Self-Organizing Complexity in Psychological Systems (Psychological Issues)
- Publish Date: 2007-04-18
- Binding: Paperback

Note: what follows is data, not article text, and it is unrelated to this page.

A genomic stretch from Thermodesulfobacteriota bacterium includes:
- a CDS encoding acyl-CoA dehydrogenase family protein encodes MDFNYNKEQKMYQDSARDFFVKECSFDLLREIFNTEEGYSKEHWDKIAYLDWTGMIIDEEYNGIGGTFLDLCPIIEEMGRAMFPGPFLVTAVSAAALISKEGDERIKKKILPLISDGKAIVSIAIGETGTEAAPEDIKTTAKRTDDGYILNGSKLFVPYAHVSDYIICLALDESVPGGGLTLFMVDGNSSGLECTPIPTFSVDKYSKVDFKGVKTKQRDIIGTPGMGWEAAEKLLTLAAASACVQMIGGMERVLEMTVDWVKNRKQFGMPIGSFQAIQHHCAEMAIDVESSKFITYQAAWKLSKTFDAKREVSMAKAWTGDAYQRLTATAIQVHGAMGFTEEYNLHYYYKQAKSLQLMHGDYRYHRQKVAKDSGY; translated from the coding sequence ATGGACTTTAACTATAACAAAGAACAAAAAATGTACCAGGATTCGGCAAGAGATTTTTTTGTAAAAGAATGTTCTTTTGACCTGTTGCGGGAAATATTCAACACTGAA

This volume addresses itself to the ways in which the so-called 'new sciences of complexity' can deepen and broaden neurobiological and psychological theories of mind. Complexity theory has gained increasing attention over the past 20 years across diverse areas of inquiry, including mathematics, physics, economics, biology, and the social sciences. Complexity theory concerns itself with how nonlinear dynamical systems evolve and change over time and draws on research arising from chaos theory, self-organization, artificial intelligence and cellular automata, to name a few. This emerging discipline shows many points of convergence with psychological theory and practice, emphasizing that history is irreversible and discontinuous, that small early interventions can have large and unexpected later effects, that each life trajectory is unique yet patterned, that measurement error is not random and cannot be justifiably distributed equally across experimental conditions, that a system's collective and coordinated organization is emergent and often arises from simple components in interaction, and that change is more likely to emerge under conditions of optimal turbulence.